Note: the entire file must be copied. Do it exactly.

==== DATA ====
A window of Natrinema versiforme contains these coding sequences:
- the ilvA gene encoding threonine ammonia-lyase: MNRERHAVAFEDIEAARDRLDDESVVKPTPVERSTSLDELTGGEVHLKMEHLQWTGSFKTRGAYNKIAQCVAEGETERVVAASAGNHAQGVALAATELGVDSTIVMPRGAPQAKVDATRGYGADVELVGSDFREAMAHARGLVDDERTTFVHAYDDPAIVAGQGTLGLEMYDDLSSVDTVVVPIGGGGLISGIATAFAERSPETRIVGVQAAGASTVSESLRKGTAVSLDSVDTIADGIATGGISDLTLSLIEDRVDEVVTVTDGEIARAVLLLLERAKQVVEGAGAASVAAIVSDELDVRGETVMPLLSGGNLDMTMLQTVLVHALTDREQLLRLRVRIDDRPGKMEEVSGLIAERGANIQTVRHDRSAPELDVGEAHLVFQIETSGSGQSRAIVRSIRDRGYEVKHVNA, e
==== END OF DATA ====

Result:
A window of Natrinema versiforme contains these coding sequences:
- the ilvA gene encoding threonine ammonia-lyase: MNRERHAVAFEDIEAARDRLDDESVVKPTPVERSTSLDELTGGEVHLKMEHLQWTGSFKTRGAYNKIAQCVAEGETERVVAASAGNHAQGVALAATELGVDSTIVMPRGAPQAKVDATRGYGADVELVGSDFREAMAHARGLVDDERTTFVHAYDDPAIVAGQGTLGLEMYDDLSSVDTVVVPIGGGGLISGIATAFAERSPETRIVGVQAAGASTVSESLRKGTAVSLDSVDTIADGIATGGISDLTLSLIEDRVDEVVTVTDGEIARAVLLLLERAKQVVEGAGAASVAAIVSDELDVRGETVMPLLSGGNLDMTMLQTVLVHALTDREQLLRLRVRIDDRPGKMEEVSGLIAERGANIQTVRHDRSAPELDVGEAHLVFQIETSGSGQSRAIVRSIRDRGYEVKHVNA, e